He falsified medical records of cadavers so tissues could be sold for transplant
Mike Baker, Associated Press Writer
RALEIGH, N.C. (AP) — A former North Carolina body parts harvester was sentenced to eight years in prison Monday for what prosecutors described as a heinous fraud scheme in which he falsified medical records of cadavers so tissues could be sold for transplant.
Philip Guyett Jr., 42, pleaded guilty to three counts of mail fraud in March. Prosecutors said he went to great lengths to conceal medical problems of cadavers he gathered in Las Vegas and then in Raleigh, using fake blood samples and hiding details about cancer, drug use or a case of hepatitis C.
Investigators said Guyett showed no respect for the bodies he was entrusted to handle, and one sobbing woman at the sentencing yelled across the quiet courtroom, "He's a butcher!" Guyett broke into tears several times, declaring that he had made a "dumb decision" in trying to get rid of tissues as his business was failing.
U.S. District Court Judge Earl Britt showed no sympathy. He went above the sentencing guidelines while blasting Guyett for his questionable testimony on the stand and for actions that inflicted clear emotional distress on victims. Britt also stunned the courtroom by immediately sending Guyett into custody, dismissing his emotional request for time to say goodbye to his two young children.
Guyett said he assumed that processors and other medical experts would catch any problems with the tissues he was providing, which prosecutors disputed.
"He was on the front lines of quality control," said Jason Cowley, the assistant U.S. attorney handling the case. "The whole system relies on people like him to be honest, truthful and forthcoming in the process."
Guyett's case, along with another tissue procurement investigation in New Jersey, heightened concerns about an industry that has long relied on the honesty of its workers.
Prosecutors said Guyett's bodies produced 2,600 tissue products, with 785 of those implanted into humans. They argued that 127 patients received tissue from donors with questionable medical histories and at least one victim contracted a staff infection that his doctor believes was linked to Guyett's unsanitary procurement of tissue.
Betty Ogletree, 71, of Fort Valley, Ga., said she suffered complications following a surgery in 2004 that she believes were linked to Guyett.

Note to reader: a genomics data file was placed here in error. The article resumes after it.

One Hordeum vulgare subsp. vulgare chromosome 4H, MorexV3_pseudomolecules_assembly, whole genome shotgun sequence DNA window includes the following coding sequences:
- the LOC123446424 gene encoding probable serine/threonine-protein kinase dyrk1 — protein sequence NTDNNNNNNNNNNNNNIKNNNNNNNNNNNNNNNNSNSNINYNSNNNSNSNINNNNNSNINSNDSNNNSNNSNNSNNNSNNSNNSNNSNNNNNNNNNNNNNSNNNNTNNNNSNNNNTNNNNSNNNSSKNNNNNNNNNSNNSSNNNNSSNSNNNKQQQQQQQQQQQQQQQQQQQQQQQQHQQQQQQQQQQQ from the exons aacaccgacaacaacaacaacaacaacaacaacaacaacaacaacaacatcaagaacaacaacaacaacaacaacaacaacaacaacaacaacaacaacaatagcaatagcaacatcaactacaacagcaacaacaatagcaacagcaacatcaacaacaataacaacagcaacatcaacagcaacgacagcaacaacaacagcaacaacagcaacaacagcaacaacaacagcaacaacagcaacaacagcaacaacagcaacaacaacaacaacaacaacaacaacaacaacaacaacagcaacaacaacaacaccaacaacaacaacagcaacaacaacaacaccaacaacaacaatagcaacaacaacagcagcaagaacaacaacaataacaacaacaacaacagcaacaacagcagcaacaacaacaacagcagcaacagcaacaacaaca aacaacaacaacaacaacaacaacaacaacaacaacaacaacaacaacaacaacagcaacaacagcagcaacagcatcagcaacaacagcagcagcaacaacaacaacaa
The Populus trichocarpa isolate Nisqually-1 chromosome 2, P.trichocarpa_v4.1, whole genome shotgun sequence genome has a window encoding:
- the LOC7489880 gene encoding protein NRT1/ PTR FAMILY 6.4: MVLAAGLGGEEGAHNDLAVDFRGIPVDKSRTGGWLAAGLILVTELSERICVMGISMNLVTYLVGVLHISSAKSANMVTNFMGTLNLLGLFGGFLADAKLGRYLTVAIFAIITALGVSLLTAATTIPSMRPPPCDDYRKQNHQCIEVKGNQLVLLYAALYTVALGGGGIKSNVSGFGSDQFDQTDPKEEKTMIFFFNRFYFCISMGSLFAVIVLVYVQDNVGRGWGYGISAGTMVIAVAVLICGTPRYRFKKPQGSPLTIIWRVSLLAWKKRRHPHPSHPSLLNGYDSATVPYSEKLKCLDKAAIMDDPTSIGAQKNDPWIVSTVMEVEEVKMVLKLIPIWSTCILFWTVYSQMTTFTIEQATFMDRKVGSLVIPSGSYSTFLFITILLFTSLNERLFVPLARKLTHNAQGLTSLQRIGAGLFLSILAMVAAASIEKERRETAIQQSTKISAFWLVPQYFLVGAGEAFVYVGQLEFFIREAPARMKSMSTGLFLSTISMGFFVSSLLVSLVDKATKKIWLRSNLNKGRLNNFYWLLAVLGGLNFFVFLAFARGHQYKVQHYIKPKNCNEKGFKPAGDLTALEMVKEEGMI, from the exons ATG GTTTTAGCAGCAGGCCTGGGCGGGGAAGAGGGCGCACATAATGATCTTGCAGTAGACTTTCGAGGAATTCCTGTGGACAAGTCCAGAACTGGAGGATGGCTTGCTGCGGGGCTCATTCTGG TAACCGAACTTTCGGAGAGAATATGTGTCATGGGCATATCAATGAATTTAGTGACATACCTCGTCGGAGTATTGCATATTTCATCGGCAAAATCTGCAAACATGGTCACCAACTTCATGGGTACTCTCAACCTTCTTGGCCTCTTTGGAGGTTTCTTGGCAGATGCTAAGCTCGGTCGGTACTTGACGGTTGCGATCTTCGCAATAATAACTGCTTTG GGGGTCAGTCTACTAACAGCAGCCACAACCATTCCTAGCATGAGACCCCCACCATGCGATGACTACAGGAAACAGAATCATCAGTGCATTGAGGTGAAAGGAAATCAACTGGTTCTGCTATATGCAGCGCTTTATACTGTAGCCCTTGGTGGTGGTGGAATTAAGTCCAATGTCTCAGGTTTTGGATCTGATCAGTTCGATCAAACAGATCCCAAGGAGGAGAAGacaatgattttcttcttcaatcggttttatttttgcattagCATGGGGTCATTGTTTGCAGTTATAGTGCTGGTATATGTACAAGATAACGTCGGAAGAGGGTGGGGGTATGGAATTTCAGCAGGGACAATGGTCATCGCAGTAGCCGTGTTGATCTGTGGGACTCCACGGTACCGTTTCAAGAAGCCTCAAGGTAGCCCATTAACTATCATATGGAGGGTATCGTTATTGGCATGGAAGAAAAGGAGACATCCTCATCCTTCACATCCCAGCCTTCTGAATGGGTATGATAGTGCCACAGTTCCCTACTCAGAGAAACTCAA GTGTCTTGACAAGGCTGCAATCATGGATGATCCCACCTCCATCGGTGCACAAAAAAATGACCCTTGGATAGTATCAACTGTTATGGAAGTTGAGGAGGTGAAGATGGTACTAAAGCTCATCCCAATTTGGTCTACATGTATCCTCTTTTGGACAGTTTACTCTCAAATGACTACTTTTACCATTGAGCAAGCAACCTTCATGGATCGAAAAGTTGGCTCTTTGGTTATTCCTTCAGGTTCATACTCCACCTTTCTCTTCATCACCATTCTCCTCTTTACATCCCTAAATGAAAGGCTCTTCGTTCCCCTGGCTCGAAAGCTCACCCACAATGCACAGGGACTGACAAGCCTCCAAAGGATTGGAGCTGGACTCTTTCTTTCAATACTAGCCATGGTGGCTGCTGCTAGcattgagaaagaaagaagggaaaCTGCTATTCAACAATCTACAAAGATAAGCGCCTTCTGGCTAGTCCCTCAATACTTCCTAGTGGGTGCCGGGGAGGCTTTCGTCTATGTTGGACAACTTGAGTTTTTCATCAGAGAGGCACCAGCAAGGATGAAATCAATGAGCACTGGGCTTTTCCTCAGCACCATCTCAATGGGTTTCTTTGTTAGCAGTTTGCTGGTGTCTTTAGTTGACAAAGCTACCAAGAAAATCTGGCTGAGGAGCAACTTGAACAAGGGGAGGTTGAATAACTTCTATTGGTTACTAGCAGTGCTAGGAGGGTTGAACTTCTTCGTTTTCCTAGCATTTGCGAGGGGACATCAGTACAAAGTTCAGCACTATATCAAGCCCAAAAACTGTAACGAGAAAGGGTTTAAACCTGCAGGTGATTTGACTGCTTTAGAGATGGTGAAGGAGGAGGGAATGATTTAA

"I feel like I'm a prisoner in my own home because I can't go anywhere and can't do anything unless someone carries me," said Ogletree, who was brought to the courtroom in a wheelchair.
And Jennifer Stainback, 29, of Raleigh, said Guyett claimed in 2004 that her father's body would be used for cancer research after he died of lung cancer. She said she now has recurring nightmares about how her father's body was handled.
"Please, please put him away (in prison). Nobody like that should be out on the streets. That's a monster," she said.
As Stainback left the stand, a weeping Rhonda Fleming, 44, called Guyett a "butcher." She believes Guyett used her brother's body after he died in 2005.
Federal investigators said Guyett received $3,000 to $7,000 for each body he harvested. Guyett said his business was failing in 2005 when he realized he needed to get rid of the tissues remaining in his possession.
"It was a dumb decision, but it was a decision I made," Guyett said as he started to weep.
Federal regulators shut down Guyett's Donor Referral Services Inc., in 2006, citing inaccurate paperwork and poor record-keeping.
The Food and Drug Administration said in 2007 it rushed inspections on all 153 companies that recover cadaver parts and found no major problems. Regulators oversee some 2,000 business that handle tissues and generally only inspect a few hundred each year.
More than 1.3 million procedures each year use tissue from donated cadavers in what has become a billion-dollar industry.
U.S. Attorney George Holding said Guyett's case should serve as an example for those in the industry who handle such sensitive material.
"This is a heinous crime," he said. "A tremendous number of people were impacted by this and they will be impacted for years to come.